Hepatitis is the medical term for inflammation of the liver. Hepatitis may be acute (lasting only for the short term, after which a person recovers) or chronic (lasting for the long term, usually more than 6 months).
There are many causes of hepatitis, including viruses, alcoholism, and medications. Viral hepatitis is now a major cause of chronic hepatitis in North America. There are five hepatitis viruses: A, B, C, D, and E. There are also other viruses that can cause liver inflammation, like Epstein-Barr virus and cytomegalovirus, but these viruses are not called hepatitis viruses.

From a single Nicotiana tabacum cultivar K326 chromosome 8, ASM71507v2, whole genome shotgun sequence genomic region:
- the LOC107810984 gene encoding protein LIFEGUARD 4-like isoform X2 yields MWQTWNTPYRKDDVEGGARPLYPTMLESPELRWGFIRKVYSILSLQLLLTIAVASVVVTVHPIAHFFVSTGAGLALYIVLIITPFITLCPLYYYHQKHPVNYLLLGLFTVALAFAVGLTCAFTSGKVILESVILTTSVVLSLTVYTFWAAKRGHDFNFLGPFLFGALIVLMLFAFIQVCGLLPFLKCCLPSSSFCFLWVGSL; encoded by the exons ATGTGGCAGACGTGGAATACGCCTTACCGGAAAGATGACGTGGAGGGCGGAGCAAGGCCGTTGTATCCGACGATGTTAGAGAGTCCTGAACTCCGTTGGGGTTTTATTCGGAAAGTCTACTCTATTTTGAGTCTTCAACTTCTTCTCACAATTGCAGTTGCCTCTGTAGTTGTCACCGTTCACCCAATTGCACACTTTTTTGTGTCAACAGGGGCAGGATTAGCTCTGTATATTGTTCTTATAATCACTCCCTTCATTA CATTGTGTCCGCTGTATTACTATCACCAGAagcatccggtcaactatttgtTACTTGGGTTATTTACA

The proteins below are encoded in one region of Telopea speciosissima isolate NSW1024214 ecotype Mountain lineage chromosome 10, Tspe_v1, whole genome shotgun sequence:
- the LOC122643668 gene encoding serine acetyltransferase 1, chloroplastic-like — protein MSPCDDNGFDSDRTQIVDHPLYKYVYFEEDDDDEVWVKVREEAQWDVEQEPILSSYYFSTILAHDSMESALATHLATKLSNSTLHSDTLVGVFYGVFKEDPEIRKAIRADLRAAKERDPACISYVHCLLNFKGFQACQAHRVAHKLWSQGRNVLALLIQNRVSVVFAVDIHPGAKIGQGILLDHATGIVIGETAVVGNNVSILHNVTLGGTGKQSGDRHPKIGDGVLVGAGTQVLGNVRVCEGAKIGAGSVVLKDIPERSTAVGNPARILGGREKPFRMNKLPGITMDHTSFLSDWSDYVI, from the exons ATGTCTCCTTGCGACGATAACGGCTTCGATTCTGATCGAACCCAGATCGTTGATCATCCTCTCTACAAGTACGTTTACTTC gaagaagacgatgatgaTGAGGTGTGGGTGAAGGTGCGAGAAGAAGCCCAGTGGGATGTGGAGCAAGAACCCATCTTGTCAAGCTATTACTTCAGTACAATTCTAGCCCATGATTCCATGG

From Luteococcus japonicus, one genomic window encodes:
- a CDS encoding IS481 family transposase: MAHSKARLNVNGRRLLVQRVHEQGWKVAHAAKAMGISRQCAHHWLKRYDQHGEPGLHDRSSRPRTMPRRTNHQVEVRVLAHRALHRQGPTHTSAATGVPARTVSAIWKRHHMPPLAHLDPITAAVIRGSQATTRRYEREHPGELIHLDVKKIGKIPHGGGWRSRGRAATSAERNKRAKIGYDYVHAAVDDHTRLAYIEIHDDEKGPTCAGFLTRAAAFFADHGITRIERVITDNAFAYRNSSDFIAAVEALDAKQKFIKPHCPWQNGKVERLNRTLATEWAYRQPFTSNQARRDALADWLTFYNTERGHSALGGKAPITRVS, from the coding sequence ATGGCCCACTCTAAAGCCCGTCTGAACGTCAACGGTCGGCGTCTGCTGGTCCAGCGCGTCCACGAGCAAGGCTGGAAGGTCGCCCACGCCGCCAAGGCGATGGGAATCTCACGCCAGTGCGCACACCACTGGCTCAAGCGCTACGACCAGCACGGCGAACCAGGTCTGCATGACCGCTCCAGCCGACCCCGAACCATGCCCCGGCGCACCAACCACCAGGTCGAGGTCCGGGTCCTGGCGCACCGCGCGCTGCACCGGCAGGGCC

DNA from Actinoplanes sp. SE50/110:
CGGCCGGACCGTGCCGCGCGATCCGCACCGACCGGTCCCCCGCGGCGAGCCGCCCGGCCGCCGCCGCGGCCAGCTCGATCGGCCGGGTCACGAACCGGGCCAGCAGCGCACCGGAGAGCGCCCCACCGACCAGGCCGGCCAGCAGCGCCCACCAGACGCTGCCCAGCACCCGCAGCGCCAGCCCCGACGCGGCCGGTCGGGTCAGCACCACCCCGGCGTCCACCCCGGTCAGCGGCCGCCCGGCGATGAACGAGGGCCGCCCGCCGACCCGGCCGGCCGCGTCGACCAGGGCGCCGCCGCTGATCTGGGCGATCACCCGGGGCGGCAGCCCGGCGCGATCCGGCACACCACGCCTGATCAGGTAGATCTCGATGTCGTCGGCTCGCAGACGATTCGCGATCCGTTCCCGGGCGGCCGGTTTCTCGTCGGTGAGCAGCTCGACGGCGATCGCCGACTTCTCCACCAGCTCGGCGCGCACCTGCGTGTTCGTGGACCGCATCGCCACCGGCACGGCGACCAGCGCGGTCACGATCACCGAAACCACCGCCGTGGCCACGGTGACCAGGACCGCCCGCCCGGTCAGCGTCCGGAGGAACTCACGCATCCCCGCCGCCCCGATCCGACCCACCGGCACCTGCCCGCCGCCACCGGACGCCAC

Hepatitis A and B (HAV and HBV) are common causes of liver inflammation in North America. Statistical data from 1999 and 2006 showed that around 600 to 900 new cases per year of HAV and HBV were being diagnosed in Canada. Since many infected people have no symptoms; however, we can assume the true rate of infection is higher than this. Many experts believe that up to one-third of the population has been infected with HAV at some point.
Among people born in North America, hepatitis A is most common in children and young adults, while hepatitis B is most common in adults between the ages of 20 and 40 years.